Infrastructure Costs Nearly Killed MySpace

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Was MySpace facing an infrastructure crisis prior to its acquisition by News Corp.? That’s the claim being made by former MySpace CEO Richard Rosenblatt, as summarized in a story at Advertising Age (link via Marketing Pilgrim).

Rosenblatt, who now heads domain advertising specialist Demand Media, was among the speakers at Paid Content’s EconSM conference, and discussed the valuation of social media properties. The conventional wisdom (at least via 20/20 hindsight) has been that Rupert Murdoch got a sweet deal in buying MySpace for $580 million, since he was able to sign a $900 million ad deal with Google a few months later. But Rosenblatt suggests MySpace may not have been bargaining from a position of strength:

“MySpace was in an interesting stage of its development (when News Corp. acquired it),” he said. “It had a different type of capital structure and we weren’t able to make the type of investments (necessary) for the infrastructure. Ultimately if we hadn’t sold to News Corp., MySpace wouldn’t be around today.”

Back in January we discussed an account of the growth of the MySpace infrastructure. While the site has faced constant data center challenges due to its rapid growth, the biggest budget buster was probably bandwidth, since MySpace has always swapped large amounts of video and image files, especially with YouTube and Photobucket.


Last year MySpace shifted much of its LA equipment from the Garland Building (where it was felled by a power outage) to Equinix, where it was better able to use peering relationships to manage its bandwidth relationships with other networks and social media services.

Peering allows two providers exchanging large volumes of traffic to save money by connecting directly, rather than routing traffic through their paid Internet connections. Peering does not provide access to the entire Internet, only the other provider’s customers. Peering is often free as long as the amount of traffic exchanged is not out of balance, providing substantial cost savings for bandiwdth for high-traffic sites and networks. The best way to peer is to find a facility like Equinix’s data centers, point where multiple networks run through the same data facility and can easily exchange traffic.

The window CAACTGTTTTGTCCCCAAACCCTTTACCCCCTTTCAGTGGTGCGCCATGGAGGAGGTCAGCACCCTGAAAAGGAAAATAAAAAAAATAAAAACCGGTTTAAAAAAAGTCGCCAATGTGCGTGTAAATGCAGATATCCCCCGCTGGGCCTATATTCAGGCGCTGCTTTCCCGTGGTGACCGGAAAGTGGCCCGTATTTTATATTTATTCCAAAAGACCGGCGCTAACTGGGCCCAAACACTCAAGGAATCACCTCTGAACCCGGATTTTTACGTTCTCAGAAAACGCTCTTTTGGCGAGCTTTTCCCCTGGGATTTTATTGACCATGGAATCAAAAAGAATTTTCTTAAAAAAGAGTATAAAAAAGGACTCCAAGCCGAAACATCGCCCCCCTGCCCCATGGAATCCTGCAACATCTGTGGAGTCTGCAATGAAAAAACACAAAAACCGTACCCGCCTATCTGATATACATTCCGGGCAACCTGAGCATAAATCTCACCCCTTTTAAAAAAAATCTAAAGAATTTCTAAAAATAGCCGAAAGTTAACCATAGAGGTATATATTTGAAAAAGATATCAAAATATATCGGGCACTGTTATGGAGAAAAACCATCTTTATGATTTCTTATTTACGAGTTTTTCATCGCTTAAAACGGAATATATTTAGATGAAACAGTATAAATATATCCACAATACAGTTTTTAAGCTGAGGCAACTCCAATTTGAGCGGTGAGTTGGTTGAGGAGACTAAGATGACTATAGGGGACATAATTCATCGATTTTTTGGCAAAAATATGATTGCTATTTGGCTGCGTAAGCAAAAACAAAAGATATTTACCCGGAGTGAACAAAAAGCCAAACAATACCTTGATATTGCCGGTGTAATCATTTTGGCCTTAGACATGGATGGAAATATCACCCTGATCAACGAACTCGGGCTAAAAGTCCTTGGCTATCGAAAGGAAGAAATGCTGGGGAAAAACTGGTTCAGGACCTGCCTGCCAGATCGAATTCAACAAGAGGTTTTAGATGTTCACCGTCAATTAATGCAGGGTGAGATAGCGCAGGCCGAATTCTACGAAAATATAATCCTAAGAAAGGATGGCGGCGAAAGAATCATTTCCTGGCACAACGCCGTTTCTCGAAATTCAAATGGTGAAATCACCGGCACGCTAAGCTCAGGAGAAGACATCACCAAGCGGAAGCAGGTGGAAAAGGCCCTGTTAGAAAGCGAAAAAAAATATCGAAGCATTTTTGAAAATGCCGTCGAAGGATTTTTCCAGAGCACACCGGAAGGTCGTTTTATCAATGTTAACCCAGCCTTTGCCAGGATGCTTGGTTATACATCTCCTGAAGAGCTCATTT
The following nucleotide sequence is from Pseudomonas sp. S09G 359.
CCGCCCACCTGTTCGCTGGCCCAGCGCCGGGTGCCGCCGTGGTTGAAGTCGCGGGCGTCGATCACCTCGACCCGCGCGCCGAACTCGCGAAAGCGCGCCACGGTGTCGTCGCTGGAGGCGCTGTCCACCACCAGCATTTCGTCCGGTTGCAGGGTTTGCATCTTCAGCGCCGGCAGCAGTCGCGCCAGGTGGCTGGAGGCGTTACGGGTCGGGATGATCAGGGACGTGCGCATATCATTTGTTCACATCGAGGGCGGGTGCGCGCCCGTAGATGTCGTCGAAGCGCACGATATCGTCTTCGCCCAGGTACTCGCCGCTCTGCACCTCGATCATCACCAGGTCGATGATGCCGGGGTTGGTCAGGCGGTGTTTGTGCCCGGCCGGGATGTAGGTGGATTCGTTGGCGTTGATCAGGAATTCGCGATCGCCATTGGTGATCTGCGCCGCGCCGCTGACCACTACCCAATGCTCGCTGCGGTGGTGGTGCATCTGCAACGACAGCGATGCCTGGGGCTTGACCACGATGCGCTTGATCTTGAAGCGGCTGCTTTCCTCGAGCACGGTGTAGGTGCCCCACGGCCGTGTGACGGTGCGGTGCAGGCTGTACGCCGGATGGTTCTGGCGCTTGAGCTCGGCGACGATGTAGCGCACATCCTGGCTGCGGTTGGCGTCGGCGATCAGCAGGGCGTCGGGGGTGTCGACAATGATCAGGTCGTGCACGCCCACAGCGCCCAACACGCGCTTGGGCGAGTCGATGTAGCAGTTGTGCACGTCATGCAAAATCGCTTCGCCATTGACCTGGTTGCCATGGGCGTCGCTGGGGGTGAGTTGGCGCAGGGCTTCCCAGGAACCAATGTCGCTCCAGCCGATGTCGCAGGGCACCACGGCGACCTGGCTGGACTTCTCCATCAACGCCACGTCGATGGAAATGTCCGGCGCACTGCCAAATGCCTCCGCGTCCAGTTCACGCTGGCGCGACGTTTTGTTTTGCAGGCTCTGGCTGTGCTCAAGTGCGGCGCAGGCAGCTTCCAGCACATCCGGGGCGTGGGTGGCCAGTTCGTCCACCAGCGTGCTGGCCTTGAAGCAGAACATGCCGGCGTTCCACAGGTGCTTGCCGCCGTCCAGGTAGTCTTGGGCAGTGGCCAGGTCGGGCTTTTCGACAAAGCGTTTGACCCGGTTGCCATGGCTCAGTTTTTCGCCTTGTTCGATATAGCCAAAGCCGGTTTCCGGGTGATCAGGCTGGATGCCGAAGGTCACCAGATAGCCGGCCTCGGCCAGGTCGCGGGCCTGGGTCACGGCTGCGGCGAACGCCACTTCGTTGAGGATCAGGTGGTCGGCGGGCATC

About the Author

Rich Miller is the founder and editor-in-chief of Data Center Knowledge, and has been reporting on the data center sector since 2000. He has tracked the growing impact of high-density computing on the power and cooling of data centers, and the resulting push for improved energy efficiency in these facilities.

One Comment

  1. Richard, When one of Myspaces users puts a link to a video on youtube or picture album or slideshow on photobucket Myspace doesn't pay for the transit costs of delivering the files. You appear to be implying they do but the reality is the users are linking back to youtube or some other third party from where the files are served. In many cases, the youtube or photobucket may not even be serving these files themselves as they use CDN to ensure their content gets delivered timely and in high quality. Regardless, this situation doesn't cost myspace any more money for transit,infact one could argue it saves them money because youtube is basically hosting and serving the files for free. The Myspace users simply link to them. Where video does cost Myspace is when their users host it on the myspace infrastructure which taxes not only bandwidth but also hardware and probably costs them somewhere around $.02 - $.05 per video to deliver.